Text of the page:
Re: Interpolated Plane from 4 points
Bjorn Hulman Jan 16, 2013 8:27 AM (in response to Mike Price)Will the points create a flat plane? If so, creating a plane from three of those points would intersect the 4th anyhow. If not, perhaps create a surface by creating a 3d sketch to join the points and insert a boundary surface, add a transparent material to it if you like.

Re: Interpolated Plane from 4 points
Mike Price Jan 16, 2013 8:29 AM (in response to Bjorn Hulman)The plane would be a geometry entity, so yes, it would be flat. The fourth point would not be located on the plane created by 3 of the points.
Therefore, that is why I need to interpolate a plane somehow.

Re: Interpolated Plane from 4 points
Kelvin Lamport Jan 16, 2013 8:40 AM (in response to Mike Price)Create two planes using two common points and one of the other points, and then create a midplane from those two planes.

Re: Interpolated Plane from 4 points
Bjorn Hulman Jan 16, 2013 9:07 AM (in response to Kelvin Lamport)That's an elegant solution.


Re: Interpolated Plane from 4 points
Chris Michalski Jan 16, 2013 8:41 AM (in response to Mike Price)what are your criteria? minimize the standard deviation from points to plane? With the 4 planes that those 4 points create you've got a lot of lattitude depending on functionality.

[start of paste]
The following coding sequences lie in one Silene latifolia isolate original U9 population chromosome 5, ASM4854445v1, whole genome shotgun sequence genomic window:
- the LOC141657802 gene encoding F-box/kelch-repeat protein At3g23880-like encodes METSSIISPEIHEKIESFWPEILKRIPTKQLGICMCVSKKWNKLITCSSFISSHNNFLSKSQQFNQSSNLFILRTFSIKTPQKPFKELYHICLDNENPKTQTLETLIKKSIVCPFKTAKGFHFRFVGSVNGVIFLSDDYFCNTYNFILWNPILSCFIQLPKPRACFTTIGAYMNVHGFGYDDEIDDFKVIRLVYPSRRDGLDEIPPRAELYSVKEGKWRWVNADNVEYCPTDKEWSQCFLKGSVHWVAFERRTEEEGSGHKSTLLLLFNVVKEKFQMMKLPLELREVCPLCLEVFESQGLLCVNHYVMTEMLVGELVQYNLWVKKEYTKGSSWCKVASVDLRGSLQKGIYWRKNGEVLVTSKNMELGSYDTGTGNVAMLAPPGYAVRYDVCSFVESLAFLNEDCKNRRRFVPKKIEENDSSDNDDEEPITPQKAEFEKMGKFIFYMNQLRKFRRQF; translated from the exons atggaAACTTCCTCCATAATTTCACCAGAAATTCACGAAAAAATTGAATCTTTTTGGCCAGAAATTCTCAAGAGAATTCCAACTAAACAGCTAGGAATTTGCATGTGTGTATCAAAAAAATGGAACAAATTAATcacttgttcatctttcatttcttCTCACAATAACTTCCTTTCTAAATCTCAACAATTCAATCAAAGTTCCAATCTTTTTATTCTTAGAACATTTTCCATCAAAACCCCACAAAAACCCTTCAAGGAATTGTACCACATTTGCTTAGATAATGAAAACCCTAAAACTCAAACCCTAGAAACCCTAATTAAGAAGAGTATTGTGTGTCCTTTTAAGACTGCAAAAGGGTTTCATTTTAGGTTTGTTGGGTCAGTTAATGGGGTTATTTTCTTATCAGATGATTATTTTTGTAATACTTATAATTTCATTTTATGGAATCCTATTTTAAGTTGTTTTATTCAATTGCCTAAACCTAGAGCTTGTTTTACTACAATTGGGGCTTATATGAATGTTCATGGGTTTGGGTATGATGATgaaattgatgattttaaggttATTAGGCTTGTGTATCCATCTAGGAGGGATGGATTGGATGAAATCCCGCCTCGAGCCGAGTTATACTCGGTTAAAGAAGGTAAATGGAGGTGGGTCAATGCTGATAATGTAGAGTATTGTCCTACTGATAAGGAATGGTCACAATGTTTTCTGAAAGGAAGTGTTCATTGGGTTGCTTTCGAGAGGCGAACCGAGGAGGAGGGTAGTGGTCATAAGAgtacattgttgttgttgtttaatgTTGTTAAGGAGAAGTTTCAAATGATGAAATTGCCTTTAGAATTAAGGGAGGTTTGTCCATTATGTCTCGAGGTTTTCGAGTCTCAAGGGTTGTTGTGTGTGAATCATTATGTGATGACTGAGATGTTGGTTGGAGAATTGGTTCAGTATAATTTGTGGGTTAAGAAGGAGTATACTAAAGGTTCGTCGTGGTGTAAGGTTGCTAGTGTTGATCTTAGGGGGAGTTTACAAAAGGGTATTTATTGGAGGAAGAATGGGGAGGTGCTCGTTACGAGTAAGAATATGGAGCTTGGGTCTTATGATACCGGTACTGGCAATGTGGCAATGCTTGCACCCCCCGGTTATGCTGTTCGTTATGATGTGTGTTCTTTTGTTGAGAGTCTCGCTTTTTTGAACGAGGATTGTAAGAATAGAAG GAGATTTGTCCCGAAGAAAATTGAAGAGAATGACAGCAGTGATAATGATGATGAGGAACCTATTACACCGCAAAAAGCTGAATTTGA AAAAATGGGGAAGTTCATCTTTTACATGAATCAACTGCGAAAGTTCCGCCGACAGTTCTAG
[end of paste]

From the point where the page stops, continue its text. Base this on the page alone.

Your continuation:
Re: Interpolated Plane from 4 points
Mike Price Jan 16, 2013 9:09 AM (in response to Chris Michalski)Kelvin, that gives me two planes that are not parallel.
Chris, I'm hoping to get all 4 points equidistant from the plane.
Imagine I have a rectangle 20mm x 10 mm. Call one corner 1 and rotate around to each one CW to get corners 2,3,4
Corner one will have a Z point of x mm, corner 2 will have Z point of y mm, etc.
So I have a rectangle with common x, y coordinates, but different Z coordinates.

Re: Interpolated Plane from 4 points
Chris Michalski Jan 16, 2013 9:57 AM (in response to Mike Price)If you choose 3 points and make a plane, then determine the distance from the 4th point perpendicular to this plane (x), then offset the plane by 1/2 of (x). Now each of your original 3 would be 1/2(x) away and the 4th would also be 1/2(x) away on the other side.
The problem is, this holds true for any 3 points you choose for your initial plane. There is no one answer, but a set of possible answers.



Re: Interpolated Plane from 4 points
Jim Sculley Jan 16, 2013 10:57 AM (in response to Mike Price)This is a linear algebra problem, not a modeling problem:
http://www.geometrictools.com/Documentation/LeastSquaresFitting.pdf
Section 3.
Jim S.

Re: Interpolated Plane from 4 points
Mike Price Jan 16, 2013 11:54 AM (in response to Jim Sculley)Hi Jim,
I've labeled this as the correct answer and understand, but I was hoping to "cheat" through 3d modeling to determine this plane.